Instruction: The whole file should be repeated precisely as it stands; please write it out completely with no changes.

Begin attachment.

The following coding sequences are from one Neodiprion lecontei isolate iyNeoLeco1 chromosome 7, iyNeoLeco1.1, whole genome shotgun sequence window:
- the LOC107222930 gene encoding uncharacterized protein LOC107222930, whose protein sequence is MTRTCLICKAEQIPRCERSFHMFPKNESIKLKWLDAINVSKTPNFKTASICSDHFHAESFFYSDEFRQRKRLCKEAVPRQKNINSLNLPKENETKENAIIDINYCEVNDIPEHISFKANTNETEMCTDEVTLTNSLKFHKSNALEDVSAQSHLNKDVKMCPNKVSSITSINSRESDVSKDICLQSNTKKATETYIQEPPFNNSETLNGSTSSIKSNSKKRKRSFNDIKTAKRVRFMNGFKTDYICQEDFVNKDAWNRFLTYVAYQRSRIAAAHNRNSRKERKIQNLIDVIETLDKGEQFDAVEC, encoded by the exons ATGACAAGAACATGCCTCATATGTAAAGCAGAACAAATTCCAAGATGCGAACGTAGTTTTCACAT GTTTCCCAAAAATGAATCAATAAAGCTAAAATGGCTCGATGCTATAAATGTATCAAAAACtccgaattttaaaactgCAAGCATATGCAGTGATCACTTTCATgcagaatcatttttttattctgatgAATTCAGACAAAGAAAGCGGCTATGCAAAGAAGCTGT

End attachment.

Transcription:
The following coding sequences are from one Neodiprion lecontei isolate iyNeoLeco1 chromosome 7, iyNeoLeco1.1, whole genome shotgun sequence window:
- the LOC107222930 gene encoding uncharacterized protein LOC107222930, whose protein sequence is MTRTCLICKAEQIPRCERSFHMFPKNESIKLKWLDAINVSKTPNFKTASICSDHFHAESFFYSDEFRQRKRLCKEAVPRQKNINSLNLPKENETKENAIIDINYCEVNDIPEHISFKANTNETEMCTDEVTLTNSLKFHKSNALEDVSAQSHLNKDVKMCPNKVSSITSINSRESDVSKDICLQSNTKKATETYIQEPPFNNSETLNGSTSSIKSNSKKRKRSFNDIKTAKRVRFMNGFKTDYICQEDFVNKDAWNRFLTYVAYQRSRIAAAHNRNSRKERKIQNLIDVIETLDKGEQFDAVEC, encoded by the exons ATGACAAGAACATGCCTCATATGTAAAGCAGAACAAATTCCAAGATGCGAACGTAGTTTTCACAT GTTTCCCAAAAATGAATCAATAAAGCTAAAATGGCTCGATGCTATAAATGTATCAAAAACtccgaattttaaaactgCAAGCATATGCAGTGATCACTTTCATgcagaatcatttttttattctgatgAATTCAGACAAAGAAAGCGGCTATGCAAAGAAGCTGT